Vertical agreements soon to see revised rules: the Commission’s draft VBER and Vertical Guidelines are open for comments

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On 9 July 2021, the European Commission has published the long awaited drafts of the revised Vertical Block Exemption Regulation (“VBER”) and Guidelines on Vertical Restraints (“Vertical Guidelines”), contextually launching a public consultation to gather stakeholders’ feedback before the adoption of the new rules planned by June 2022. This follows a review process of more than two years and nine months.

Amongst the draft changes, the Commission proposes stricter rules for dual distribution and parity clauses relating to indirect sales. Conversely, the Commission proposes to relax rules for active sales restrictions and dual pricing.

The VBER and the Vertical Guidelines, and their review process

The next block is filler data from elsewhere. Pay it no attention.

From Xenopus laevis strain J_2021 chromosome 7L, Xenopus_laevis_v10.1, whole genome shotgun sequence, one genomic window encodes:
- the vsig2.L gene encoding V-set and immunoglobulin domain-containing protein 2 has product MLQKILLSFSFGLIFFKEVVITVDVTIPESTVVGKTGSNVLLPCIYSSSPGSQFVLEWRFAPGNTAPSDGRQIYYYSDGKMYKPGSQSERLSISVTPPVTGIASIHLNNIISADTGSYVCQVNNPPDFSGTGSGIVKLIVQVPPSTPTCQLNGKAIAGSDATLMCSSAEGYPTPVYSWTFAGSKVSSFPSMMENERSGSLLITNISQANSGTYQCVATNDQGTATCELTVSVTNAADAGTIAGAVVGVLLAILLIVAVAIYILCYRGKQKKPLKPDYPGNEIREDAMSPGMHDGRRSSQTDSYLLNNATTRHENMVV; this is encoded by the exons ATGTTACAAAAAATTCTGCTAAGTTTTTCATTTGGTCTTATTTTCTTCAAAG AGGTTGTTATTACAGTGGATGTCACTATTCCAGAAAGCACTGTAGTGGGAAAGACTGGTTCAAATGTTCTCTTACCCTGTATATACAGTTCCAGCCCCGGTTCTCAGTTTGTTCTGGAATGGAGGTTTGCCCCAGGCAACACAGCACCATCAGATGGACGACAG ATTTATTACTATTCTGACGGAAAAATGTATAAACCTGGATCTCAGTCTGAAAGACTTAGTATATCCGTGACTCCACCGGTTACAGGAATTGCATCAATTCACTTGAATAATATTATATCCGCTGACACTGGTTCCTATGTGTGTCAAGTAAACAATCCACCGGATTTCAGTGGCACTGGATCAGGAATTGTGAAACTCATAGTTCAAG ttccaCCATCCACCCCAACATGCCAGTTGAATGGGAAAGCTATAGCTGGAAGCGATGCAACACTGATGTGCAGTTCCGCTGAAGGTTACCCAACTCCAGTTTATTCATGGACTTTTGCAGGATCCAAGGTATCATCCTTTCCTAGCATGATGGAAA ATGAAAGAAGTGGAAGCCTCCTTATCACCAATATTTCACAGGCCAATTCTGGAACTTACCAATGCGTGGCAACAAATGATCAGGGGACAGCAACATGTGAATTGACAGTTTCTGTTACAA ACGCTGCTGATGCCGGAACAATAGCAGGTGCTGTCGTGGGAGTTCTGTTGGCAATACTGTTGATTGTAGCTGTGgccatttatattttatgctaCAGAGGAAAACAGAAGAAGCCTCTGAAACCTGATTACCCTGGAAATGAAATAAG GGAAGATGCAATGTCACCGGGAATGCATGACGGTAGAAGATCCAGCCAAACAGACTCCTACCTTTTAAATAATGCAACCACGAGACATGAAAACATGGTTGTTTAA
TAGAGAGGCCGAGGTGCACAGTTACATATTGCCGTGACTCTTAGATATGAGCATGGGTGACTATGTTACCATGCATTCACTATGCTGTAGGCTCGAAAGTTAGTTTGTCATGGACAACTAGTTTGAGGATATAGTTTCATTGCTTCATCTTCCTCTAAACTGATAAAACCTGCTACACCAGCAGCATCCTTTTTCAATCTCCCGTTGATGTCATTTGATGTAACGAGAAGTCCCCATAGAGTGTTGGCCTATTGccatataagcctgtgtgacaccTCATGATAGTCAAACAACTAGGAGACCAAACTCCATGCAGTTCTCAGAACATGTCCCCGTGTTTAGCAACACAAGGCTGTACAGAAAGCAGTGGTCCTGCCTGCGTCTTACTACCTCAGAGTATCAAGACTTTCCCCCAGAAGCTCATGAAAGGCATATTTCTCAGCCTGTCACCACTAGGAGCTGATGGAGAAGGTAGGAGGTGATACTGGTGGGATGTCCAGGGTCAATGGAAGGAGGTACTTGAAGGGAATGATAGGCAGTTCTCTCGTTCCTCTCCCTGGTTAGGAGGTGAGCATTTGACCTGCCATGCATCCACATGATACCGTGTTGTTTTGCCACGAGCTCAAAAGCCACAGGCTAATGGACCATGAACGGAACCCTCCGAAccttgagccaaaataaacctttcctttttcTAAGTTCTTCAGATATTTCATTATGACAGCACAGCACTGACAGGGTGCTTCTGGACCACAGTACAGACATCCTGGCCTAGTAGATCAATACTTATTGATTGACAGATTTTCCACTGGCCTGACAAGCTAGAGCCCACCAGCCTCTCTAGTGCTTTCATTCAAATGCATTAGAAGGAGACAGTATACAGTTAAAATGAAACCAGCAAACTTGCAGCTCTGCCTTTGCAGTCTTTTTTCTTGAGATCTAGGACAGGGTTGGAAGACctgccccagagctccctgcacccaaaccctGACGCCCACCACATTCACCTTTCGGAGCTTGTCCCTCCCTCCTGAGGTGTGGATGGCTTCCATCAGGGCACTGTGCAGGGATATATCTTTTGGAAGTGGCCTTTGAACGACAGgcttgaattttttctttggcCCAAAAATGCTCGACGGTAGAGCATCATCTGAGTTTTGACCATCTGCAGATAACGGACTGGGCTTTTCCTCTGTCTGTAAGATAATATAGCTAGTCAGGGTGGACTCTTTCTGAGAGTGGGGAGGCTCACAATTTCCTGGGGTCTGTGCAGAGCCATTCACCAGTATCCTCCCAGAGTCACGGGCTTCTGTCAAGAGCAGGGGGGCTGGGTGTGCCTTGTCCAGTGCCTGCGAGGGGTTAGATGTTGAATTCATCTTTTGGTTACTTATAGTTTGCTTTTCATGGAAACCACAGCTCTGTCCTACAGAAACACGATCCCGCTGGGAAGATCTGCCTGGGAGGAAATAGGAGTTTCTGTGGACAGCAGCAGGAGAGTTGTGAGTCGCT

Under Article 101(1) TFEU, agreements between undertakings that restrict competition are prohibited, unless they fall under Article 101(3) TFEU. The latter exempts, in particular, agreements that contribute to improving the production or distribution of goods or services or to promoting technical or economic progress, while allowing consumers a fair share of the resulting benefits. The Article 101(1) TFEU prohibition applies, amongst others, to “vertical agreements” (agreements relating to the supply and distribution of goods and services between two or more undertakings operating at different levels of the production or distribution chain).